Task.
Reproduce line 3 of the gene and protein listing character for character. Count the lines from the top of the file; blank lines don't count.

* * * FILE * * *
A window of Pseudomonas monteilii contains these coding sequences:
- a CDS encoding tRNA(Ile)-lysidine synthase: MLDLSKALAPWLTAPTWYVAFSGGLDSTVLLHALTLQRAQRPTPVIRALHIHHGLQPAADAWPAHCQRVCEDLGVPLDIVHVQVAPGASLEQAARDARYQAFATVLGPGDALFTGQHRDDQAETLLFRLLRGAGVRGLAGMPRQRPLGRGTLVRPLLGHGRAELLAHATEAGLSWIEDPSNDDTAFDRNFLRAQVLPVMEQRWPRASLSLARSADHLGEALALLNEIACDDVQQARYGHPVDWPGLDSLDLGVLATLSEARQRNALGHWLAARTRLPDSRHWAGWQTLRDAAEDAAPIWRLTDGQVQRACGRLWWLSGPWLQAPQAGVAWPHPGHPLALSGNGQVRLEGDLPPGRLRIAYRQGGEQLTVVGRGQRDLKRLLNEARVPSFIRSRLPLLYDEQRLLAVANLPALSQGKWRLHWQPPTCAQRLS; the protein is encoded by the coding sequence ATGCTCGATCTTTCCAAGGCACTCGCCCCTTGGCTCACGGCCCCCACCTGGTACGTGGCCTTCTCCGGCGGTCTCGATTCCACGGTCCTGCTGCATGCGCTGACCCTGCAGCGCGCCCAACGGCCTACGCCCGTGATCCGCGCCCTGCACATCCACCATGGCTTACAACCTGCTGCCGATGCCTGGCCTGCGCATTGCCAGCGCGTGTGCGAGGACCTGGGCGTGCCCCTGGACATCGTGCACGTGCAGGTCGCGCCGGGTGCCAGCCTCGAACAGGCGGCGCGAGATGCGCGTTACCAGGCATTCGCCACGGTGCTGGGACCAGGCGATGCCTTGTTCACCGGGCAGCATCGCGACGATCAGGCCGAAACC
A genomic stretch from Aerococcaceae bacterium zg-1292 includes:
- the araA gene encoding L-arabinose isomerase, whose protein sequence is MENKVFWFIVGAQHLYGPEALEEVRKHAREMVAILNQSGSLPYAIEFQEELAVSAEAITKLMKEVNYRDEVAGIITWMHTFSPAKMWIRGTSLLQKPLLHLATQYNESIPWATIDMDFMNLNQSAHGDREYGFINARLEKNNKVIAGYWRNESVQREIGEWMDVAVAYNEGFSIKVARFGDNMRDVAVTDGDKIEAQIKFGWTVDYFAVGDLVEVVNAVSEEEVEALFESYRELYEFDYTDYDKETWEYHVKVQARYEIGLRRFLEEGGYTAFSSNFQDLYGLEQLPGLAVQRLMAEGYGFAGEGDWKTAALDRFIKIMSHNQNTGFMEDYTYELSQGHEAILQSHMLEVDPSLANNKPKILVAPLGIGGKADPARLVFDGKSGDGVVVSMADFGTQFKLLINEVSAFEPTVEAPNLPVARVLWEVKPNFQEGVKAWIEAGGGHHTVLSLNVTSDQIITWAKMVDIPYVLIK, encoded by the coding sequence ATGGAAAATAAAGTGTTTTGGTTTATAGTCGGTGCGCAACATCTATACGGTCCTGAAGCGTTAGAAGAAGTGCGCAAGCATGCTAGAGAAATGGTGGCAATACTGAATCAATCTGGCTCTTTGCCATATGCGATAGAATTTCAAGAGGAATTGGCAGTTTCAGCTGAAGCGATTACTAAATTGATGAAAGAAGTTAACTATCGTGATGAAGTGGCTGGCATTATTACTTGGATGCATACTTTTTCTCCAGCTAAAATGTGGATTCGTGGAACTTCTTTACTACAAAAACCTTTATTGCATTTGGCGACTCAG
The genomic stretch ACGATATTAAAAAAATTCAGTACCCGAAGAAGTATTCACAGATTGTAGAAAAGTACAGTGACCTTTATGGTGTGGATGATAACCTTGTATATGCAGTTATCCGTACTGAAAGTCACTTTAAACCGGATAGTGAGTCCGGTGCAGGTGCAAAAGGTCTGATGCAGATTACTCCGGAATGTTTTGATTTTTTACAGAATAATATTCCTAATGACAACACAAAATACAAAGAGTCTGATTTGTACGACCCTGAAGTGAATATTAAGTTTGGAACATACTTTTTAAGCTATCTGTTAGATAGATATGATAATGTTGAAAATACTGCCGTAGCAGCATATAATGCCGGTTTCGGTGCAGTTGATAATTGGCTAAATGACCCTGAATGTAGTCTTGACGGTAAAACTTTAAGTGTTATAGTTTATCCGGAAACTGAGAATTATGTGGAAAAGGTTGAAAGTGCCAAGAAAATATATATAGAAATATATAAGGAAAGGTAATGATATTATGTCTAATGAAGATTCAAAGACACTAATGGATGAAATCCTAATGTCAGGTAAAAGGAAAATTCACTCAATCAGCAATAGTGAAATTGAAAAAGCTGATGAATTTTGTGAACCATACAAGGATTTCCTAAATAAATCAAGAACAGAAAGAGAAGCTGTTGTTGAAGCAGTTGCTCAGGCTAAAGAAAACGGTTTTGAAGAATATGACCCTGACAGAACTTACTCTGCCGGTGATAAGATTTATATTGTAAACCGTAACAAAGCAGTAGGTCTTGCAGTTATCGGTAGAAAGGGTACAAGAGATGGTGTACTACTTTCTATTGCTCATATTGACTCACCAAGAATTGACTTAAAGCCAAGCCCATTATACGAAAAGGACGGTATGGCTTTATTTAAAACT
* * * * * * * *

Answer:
A genomic stretch from Aerococcaceae bacterium zg-1292 includes: